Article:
In 1892, Walt Whitman published one of the most beautiful and poignant lines ever penned, "That the powerful play goes on, and you may contribute a verse." However, before he gave us that answer, he asked us this question first, "What good amid these, O me, O life?"
Enter Mr. Epenetus Dalrymple.
Now, before I continue, I should tell you that Epenetus Dalrymple was a real person... whose name I love more than Huckleberry Finn’s and whose life story I know ABSOLUTELY NOTHING about... much like in 150 years, people will know very little about my tale - even though (to loosely quote the poet) I'm here today, my life exists, my identity is declared, and that… for as foolish and as faithless as I am (for who more foolish and faithless than I), I have a point to make. Granted, it’s convoluted and scattered as usual, but I swear I have one – so please bear with me.
You see, last month, I turned forty and married DB, my partner of two and a half years. Neither of which is insignificant. Nor is the fact that my mom ACTUALLY forgot the first point and called us back half-way through the second.
About my fortieth, when I told her that she missed my birthday (a big one no less), she simply said, “No I didn’t. I was helping you repress it so you could be thirty-nine for as long as possible.” Honestly, that woman thinks of everything. As for calling us back during the wedding - before I can tell you that part of the story, I have to tell you this part first. In 2005, my mom contracted a virus which severely damaged her heart. Fortunately… it was caught in time and the surgeon was able to repair the mitral valve. Unfortunately… during the procedure, she ended up with a Staph infection that devolved into full-blown septic shock and landed her in a coma for three months. After "coming to," she spent an entire year in physical therapy learning to breathe on her own, eat on her own, walk on her own, and live without assistance… only to come home in 2006 and bury the love of her life, my father. In essence, the heart she fought so hard to fix was shattered all over again.
When we told her that it was time to forgive our dad for dying and the universe for making her sick, she said, “I’m neither bitter nor a germ-a-phobe. I’m just a firm believer that Sartre was right “Hell is other people.” I guess the up-side of her deeply-held conviction is that everyone has to believe in something. The down-side? She will not travel anymore, period. She's like the Godfather. You go to her and pay your respects. She doesn't come to you... And if she does, things in your life are REALLY bad and about to get a whole lot worse now that she's there and she's pissed.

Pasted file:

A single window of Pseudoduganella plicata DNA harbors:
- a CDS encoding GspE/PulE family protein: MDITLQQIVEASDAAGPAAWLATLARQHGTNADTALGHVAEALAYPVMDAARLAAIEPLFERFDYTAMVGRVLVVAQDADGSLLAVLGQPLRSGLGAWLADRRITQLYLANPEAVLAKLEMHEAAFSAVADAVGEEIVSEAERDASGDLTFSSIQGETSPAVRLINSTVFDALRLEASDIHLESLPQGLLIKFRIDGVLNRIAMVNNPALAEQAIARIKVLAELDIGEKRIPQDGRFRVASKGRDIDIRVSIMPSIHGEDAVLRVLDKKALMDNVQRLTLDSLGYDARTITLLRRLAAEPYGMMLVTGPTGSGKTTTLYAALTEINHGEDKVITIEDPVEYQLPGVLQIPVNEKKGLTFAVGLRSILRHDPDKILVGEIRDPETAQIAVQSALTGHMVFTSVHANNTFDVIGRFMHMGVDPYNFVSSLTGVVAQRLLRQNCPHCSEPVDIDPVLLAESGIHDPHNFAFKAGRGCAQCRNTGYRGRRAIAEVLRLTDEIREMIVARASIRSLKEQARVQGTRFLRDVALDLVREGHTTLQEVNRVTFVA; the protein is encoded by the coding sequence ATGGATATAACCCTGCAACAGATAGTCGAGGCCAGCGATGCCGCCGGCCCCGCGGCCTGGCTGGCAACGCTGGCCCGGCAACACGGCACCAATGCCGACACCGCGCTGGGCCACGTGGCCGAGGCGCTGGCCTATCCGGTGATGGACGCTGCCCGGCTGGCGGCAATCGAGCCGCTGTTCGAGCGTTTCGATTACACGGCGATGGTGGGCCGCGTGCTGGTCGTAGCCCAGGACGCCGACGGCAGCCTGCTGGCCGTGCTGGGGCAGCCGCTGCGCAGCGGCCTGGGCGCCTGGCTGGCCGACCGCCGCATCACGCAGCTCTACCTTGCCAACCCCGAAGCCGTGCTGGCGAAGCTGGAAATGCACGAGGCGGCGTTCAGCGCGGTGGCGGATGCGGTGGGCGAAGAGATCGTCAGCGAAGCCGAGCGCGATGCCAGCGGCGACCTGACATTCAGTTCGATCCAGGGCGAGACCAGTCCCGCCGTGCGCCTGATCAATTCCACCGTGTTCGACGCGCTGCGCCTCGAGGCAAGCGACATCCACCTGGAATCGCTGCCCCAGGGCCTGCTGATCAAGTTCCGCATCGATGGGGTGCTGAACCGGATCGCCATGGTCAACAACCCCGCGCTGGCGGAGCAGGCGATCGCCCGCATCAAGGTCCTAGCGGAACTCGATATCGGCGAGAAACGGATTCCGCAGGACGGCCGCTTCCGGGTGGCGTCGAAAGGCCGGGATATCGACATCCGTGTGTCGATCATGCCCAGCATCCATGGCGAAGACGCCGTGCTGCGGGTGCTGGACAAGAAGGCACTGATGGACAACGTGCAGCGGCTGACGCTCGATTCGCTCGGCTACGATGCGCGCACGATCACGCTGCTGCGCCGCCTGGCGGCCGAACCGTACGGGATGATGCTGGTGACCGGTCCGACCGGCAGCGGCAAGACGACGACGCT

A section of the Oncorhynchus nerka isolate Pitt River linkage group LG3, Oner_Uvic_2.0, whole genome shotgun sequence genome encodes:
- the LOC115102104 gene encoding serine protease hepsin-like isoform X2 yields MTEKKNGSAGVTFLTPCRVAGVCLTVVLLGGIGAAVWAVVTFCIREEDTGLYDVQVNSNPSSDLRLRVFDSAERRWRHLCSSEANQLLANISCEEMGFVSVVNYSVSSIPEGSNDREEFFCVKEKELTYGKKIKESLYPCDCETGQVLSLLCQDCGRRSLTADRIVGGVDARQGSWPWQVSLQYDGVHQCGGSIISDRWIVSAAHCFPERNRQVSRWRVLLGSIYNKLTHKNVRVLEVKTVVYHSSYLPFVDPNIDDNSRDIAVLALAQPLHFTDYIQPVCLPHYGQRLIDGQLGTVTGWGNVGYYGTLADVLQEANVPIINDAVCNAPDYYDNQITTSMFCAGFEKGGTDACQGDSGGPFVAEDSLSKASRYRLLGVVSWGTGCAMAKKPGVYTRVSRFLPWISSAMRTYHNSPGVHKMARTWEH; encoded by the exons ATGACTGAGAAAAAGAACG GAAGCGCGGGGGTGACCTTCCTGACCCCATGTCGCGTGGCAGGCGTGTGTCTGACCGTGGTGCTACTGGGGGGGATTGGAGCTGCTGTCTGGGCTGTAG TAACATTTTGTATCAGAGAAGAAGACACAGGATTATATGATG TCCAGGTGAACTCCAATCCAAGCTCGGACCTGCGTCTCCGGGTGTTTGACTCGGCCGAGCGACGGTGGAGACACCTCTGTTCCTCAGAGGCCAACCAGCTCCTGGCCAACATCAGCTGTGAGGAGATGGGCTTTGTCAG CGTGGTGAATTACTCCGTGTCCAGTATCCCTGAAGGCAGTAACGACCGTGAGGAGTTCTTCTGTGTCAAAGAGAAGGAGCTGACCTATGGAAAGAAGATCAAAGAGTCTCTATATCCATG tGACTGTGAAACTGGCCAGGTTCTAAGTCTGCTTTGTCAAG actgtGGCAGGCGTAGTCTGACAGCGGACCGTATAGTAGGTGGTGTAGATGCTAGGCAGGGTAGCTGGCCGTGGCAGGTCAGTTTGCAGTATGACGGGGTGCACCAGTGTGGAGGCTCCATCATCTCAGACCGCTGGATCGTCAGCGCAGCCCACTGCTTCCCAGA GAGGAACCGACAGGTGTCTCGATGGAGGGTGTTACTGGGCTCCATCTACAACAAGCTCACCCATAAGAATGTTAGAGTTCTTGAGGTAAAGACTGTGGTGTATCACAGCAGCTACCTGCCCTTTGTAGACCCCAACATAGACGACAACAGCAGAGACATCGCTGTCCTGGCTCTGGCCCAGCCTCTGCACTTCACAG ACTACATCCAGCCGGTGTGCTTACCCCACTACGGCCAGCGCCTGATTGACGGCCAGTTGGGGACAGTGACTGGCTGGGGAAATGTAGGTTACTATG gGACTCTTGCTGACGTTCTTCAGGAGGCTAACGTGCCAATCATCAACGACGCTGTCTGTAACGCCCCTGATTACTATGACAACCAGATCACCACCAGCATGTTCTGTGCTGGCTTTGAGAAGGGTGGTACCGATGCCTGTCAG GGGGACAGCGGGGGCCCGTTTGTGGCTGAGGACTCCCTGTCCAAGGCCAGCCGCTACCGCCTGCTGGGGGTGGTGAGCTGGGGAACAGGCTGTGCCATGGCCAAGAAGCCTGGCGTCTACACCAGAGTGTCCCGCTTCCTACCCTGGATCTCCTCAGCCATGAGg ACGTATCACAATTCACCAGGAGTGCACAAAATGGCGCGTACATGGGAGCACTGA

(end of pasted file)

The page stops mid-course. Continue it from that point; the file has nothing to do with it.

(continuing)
At any rate, in order to strike a balance where everyone’s needs could be met, my Uncle called her before the wedding… kept her on the phone... put his mobile in his tux pocket… then walked me down the aisle. As we got to the bottom of the stairs, and he handed me over to DB… my uncle’s slacks began vibrating. Yes, SHE GOT DROPPED AND ACTUALLY CALLED BACK… Since I wasn’t sure how to say, “I swear, my Uncle’s pants aren’t PULSATING because he’s excited to see you. That’s just my mother in his pocket.” I simply let it go. But I digress…
The point is that, later that week, DB and I left for upstate New York to decompress at a beautiful bed and breakfast on a private lake in the Adirondack’s. And, because there’s so much history there, we spent several hours perusing numerous Revolutionary War cemeteries. If that sounds like an odd way to spend a honeymoon, then I know more than ever that I married the right man. You see, graveyards don’t bother me. In fact, I find them peaceful, and I love speculating on the lives of the people buried in them… including Mr. Epenetus Dalrymple’s.
Here’s what I know about him for sure: He was married. He was widowed. He had children (some of whom he lost). And he died at sea as an old man… Here’s what I conjectured (to DB’s amusement):
1. Like Huckleberry Finn, Epenetus was a wonderfully naughty child. Can’t you just hear his exasperated mother shouting, “EPENETUS DALRYMPLE - GET YOUR ASS OUT OF THAT CREEK, PUT YOUR CLOTHES BACK ON, AND GO CUT THAT WOOD LIKE I TOLD YOU TO.”
2. He was ADORED by his wife, Josephine, who - on more than one occasion, must have said to her husband, “Why, Mr. Epenetus Dalrymple, put your wiener away. You will NOT touch me with that thing tonight.” And then she let him.
3. He worshipped his wife and never remarried. Instead, he was a loving grandfather who fished and told tales of his perfectly misspent youth.
4. He died at sea… in his skiff … in a storm… and was deeply missed by everyone who survived him.
Now, it should be stated again, I don’t pretend to be right. That’s just how I see his life in my head… which made me wonder, really wonder - what will people read into my life in fifty years when they see my tombstone, especially if it says what I want it to say, “I told you I was sick.” And so… because of a man I’ve never met… who rests in a New England cemetery I’ll never visit again… I’m going to try and contribute MY verse to this crazy play.
Yes, I entered a writing contest.
So, wish me luck – and not just because I'm more competitive than a Drag Queen and want to win, but because Shakespeare was right, 'neither marble nor gilded monuments shall outlive this powerful rhyme.' I want my loved ones (and their loved ones’ loved ones) to know that it’s OK to be crazy. It runs in the family… but so does a good sense of humor. I also want them to know how deeply they were loved, so no one ever has to wonder - not even 150 years from now.
Talk to you later (and rest in peace Epenetus Dalrymple).